Lloyds has lost a landmark High Court case after it ruled that it must now equalise pensions benefits for men and women in what could have huge consequences for thousands of companies.
Mr Justice Morgan ruled today, 26 October, that Lloyds must start the process of equalising the benefits in relation to the guaranteed minimum pension (GMP), which could cost the bank up to £150m.
The ruling was delivered after a two-week trial in July, after three female members of Lloyds Banking Group’s final salary pension schemes claimed sex discrimination because their GMPs increased at a lower rate than male members.
“The trustee is under a duty to amend the schemes in order to equalise benefits for men and women so as to alter the result which is at present produced in relation to GMPs,” the judge ruled.
It was originally thought that the ruling would cost up to £500m, however the judge narrowed down the methodologies used to calculate the equalisation, meaning it will now cost Lloyds between £100-£150m.
It is thought that the decision could have far reaching consequences after the cost of equalising GMPs across the board could be as much as £20bn.
According to trade union BTU, which represents over 30,000 Lloyds Banking Group staff, there are around 6,000 contracted-out pension schemes in the UK with over 7.8 million members.
The Department of Work and Pensions and the Treasury have both joined the action and are making submissions on behalf of the government due to the scope in which it could affect public sector pensions.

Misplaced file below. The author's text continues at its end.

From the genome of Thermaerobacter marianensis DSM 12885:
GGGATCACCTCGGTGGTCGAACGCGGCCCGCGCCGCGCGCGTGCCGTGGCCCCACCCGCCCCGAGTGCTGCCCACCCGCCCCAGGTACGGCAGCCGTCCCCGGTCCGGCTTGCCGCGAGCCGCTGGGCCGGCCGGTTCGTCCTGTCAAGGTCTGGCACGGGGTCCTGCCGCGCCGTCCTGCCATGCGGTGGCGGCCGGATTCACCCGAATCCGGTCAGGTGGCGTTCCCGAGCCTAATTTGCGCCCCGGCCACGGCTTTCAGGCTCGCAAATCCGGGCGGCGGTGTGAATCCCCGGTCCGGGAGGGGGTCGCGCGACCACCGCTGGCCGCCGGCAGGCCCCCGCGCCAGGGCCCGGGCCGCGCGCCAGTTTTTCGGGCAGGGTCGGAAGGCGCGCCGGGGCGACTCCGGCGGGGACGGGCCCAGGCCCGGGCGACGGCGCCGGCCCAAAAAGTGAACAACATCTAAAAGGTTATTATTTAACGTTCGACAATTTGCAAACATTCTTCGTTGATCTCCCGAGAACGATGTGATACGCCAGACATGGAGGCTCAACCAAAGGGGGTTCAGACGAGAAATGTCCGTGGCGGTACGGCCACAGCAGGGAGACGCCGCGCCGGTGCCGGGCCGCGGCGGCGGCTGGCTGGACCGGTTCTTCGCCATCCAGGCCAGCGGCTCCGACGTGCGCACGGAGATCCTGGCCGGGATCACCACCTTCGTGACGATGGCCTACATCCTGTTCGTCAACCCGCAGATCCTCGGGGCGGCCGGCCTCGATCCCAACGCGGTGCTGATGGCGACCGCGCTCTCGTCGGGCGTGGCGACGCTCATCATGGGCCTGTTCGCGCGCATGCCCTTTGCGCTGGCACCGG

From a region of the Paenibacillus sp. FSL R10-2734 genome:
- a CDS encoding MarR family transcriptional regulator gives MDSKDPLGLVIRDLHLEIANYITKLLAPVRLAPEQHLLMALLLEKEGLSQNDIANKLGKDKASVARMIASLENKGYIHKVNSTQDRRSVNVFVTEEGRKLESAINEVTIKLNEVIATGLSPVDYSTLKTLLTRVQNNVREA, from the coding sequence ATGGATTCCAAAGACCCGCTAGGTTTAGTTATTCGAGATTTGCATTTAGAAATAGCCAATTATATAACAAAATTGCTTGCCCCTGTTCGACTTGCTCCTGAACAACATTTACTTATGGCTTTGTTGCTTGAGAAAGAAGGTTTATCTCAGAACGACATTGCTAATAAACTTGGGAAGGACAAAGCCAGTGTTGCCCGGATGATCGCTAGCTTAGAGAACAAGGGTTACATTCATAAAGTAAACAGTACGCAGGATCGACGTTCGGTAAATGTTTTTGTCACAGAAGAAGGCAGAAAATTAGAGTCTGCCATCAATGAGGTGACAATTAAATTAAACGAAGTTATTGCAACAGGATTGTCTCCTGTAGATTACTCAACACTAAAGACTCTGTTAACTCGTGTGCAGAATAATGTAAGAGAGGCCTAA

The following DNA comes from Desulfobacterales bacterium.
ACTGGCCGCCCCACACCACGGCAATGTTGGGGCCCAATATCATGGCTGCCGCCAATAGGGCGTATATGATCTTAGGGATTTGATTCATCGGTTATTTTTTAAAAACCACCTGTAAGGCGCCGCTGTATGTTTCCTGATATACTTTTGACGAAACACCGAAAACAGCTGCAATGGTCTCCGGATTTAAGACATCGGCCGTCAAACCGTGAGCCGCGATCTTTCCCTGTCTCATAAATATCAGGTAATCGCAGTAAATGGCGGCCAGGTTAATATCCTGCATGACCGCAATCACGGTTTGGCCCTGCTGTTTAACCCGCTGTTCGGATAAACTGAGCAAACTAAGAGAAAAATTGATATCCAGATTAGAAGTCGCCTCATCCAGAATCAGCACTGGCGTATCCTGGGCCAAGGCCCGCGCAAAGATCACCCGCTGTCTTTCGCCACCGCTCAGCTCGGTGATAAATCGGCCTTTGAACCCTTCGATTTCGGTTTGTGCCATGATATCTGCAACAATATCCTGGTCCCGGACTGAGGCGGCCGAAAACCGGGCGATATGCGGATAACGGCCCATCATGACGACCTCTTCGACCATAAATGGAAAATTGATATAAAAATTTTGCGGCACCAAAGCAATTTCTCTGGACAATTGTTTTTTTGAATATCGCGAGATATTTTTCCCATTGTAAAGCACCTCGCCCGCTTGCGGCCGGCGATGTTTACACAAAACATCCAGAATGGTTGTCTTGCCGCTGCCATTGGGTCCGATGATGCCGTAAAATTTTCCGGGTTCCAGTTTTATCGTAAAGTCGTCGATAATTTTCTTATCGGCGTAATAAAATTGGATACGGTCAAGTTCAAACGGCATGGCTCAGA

GMPs were first introduced in 1978 as a means of allowing schemes, such as those run by Lloyds, to contract out of State Earnings Related Pension Schemes (SERPS) as long as they were as good as the statutory minimum amount, which under current rules are allowed to be calculated differently for men and women.
The judgement provides clarity on the issue which arose in 1990 from the Barber Case in which the decision was made that men and women must be treated “equally in relation to benefits under an occupational pension scheme”.
A Lloyds spokesperson said: "The hearing focused on what is a complex and longstanding industry-wide issue. The group welcomes the decision made by the court and the clarity it provides. The group and the pension scheme trustee will be working through the details in order to implement the court's decision."
The decision has not come as a surprise to many in the industry and Equiniti operations director for data solutions, Stewart Winter, has called on companies to act quickly.
“Today’s judgment should not come as a surprise to any of the schemes affected by the ruling – they have had plenty of time to get their house in order regarding the complex issue of GMP equalisation,” he said.
“For instance, companies have been able to forecast how many pension members would be due an uplift in payments and the proportion of members this represents so that they were in the best position ahead of the ruling.”
Despite this, Royal London director of policy Steve Webb said that the complexity of the case means that "members will not be receiving cheques any time soon”.